Well-performing product configurators are a great source of revenue for B2C and B2B eCommerce, but designing such configurators isn’t an easy process. We explored the world’s top eCommerce configurators in search of best practices and examples.
Configurable products are challenging due to their complexity and multiple decision processes. The user often gets confused and resigns from the purchase. We noticed that the longer the buyer’s journey is, the more often the user gets annoyed, confused or even angry, which affects your sales, but also your brands’ long-term image. That’s why in our research we focused on eCommerce configurator ideas that present an excellent UX, clear buyer’s journey, engage users, and guide them to finalize the purchase in a positive atmosphere.
Configurators – best practices & examples
Clear module logic
When presenting complex ideas, simplicity is all that matters. This is no different in configurable products. One of the best performing solutions is module logic based on tiles, which provide neat organization of all the pieces of information.
Tiles are extremely flexible. Icons and short, suggestive descriptions will guide the user through all the offered options. Faded colors can easily suggest to the user which of them are deactivated. Tiles also give the possibility to load a configuration file.
Example: Hager’s configurator allows engineers to create a new project or upload an existing project to order wiring accessories precisely adjusted to their needs. http://hager-konfigurator.pl/
Clear products section
Some configurators use product listing pages as the first step in the buyers’ journey. They should always be clear and concise. Make it easy to skim by giving the user only the most important information about the product, like product name, picture, basic price and links to detailed information.
Links should be visible, but not too distracting. You can use short, intuitive descriptions or basic icons to suggest what’s under the link. Vivid colors will make links more visible and encourage the user to click.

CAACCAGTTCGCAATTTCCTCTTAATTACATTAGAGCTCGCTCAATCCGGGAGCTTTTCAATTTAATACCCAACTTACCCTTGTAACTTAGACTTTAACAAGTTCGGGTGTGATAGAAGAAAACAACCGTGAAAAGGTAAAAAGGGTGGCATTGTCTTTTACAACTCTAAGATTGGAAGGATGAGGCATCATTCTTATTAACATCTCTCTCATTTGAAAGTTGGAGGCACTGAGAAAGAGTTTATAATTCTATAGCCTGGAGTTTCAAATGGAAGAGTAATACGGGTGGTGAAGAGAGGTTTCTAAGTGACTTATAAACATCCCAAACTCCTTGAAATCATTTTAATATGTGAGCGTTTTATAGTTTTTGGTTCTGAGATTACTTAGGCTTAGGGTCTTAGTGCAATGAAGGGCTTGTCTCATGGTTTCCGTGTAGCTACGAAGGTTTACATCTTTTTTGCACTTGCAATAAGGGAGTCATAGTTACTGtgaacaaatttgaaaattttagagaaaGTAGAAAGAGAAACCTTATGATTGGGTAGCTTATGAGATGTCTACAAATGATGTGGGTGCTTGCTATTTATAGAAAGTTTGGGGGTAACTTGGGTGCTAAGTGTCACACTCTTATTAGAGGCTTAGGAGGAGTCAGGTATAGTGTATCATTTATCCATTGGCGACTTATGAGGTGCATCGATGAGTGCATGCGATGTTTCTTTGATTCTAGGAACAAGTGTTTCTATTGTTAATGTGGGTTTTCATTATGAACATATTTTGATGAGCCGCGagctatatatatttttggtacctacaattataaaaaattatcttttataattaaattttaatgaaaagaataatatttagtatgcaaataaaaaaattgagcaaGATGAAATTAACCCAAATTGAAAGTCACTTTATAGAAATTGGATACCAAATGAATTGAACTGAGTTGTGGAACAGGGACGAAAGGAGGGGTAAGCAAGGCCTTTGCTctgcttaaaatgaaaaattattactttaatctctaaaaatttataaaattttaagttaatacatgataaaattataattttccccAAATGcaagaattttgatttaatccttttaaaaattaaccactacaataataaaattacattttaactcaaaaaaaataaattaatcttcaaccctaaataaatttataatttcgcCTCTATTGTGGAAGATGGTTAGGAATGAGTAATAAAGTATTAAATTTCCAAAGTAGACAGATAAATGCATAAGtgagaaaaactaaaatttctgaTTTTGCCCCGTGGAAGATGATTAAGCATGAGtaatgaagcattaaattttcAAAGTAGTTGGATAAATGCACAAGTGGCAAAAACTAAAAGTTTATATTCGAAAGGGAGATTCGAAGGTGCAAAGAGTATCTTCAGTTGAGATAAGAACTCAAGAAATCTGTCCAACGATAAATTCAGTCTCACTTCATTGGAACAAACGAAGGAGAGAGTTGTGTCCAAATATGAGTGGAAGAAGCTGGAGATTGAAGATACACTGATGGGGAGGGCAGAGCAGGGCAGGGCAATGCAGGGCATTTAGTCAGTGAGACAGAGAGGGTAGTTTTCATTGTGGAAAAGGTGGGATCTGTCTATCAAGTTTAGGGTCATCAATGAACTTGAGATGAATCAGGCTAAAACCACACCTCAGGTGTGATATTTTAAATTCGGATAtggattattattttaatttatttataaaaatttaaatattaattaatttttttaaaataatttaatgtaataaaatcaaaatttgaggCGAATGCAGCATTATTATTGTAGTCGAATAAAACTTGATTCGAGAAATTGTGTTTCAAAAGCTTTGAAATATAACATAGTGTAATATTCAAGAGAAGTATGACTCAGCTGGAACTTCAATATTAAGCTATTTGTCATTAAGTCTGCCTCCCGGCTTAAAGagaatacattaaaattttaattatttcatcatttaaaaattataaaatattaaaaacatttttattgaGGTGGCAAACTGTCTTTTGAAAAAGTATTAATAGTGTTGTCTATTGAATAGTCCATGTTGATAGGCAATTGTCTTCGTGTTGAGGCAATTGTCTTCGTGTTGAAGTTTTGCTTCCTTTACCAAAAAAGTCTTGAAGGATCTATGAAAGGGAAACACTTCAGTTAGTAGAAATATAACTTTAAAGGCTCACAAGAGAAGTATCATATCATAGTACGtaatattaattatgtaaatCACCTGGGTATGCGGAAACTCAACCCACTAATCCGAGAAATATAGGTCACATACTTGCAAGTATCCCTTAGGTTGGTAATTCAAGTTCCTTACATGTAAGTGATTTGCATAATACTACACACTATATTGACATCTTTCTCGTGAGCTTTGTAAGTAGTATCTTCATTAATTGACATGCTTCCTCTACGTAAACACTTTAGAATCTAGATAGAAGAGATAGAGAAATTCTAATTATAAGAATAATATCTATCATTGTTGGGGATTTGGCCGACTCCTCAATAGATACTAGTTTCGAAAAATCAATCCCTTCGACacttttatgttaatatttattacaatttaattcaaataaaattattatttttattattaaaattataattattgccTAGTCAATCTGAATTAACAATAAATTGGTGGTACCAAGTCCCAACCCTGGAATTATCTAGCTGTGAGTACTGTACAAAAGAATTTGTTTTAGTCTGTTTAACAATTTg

Another great way to build interaction is a product picture that changes or rotates slowly.
Example: The Volkswagen product listing is very simple, yet allows users to compare basic product information and encourages the user to explore and customize their future vehicle. www.vw.com
Sorting and filtering
Simple functionalities are often the most powerful ones. This is true in the case of sorting, filtering, and searching features that are frequently used by customers. You can enrich them with basic configuration options to adjust the product to users’ preferences, even as early as the product selection phase.
Example: North Face enriched product listing with a configuration tool so the user can filter the product type, adjust color or size in various products and then pick his favorite. www.thenorthface.co.uk
Clear and catchy product presentation
Your product is unique, so make it look as such. When the user picks the product he’s interested in, let him focus only on that. Product presentation should be clear and intuitive. Big and appealing photos will help you to present your products’ details and the high quality of production. Avoid any distractions, like patterned backgrounds or other product information.
Example: Apple always presents their products in a beautiful way: big, high-quality photos and a short description with a clear Call To Action. www.apple.com
Steps of the configuration process
Having steps in the configurator will help your customer to stay on track and control the state of the current position. Also, if it’s working properly, it navigates to the previous/next stages of the online solution.
Example: Volkswagen divided each car customization process into five, clear steps, that focus on different features of the car. The whole process can be saved and finished later. www.vw.com
Visualize the configuration process
Another way to show the steps of the configurations process is to visualize it. This way you will also give the user a sense of participation in the configuration process and engage him more.
Example: Italia Veloce engages the user with strong visual interaction and sense of construction in the bike configurator. www.italiaveloce.it
Instead of designing customization processes as separate steps (pages) you can build it as one, continuous flow in a one-page-configurator. Clear flow and “anchors” (interaction integrated with the system) will guide the user through the next configuration steps on the same page. This idea works great on desktop but might be risky on mobile devices as the pages can be very long and not-so-convenient.
Example: At Stockli, a customer can easily adjust skis to his height, weight and skiing style. www.scale4you.ch
Another idea is a modular configurator, in which all configuration options are built as modules on the same page. Modules can work as dropdowns where the user can select the desired features and see them on the preview.
Example: VOX came up with clear page sections – on the right the user can adjust his preferences and preview them instantly in the middle. The section with options dedicated to saving/zooming is smaller but easily approachable. www.vox.pl
Save for later
Whatever the configurator type, remember that some configurable products require multiple decisions for which your user might need some extra time. Allow them to save data from the configurator and to finish the purchase later.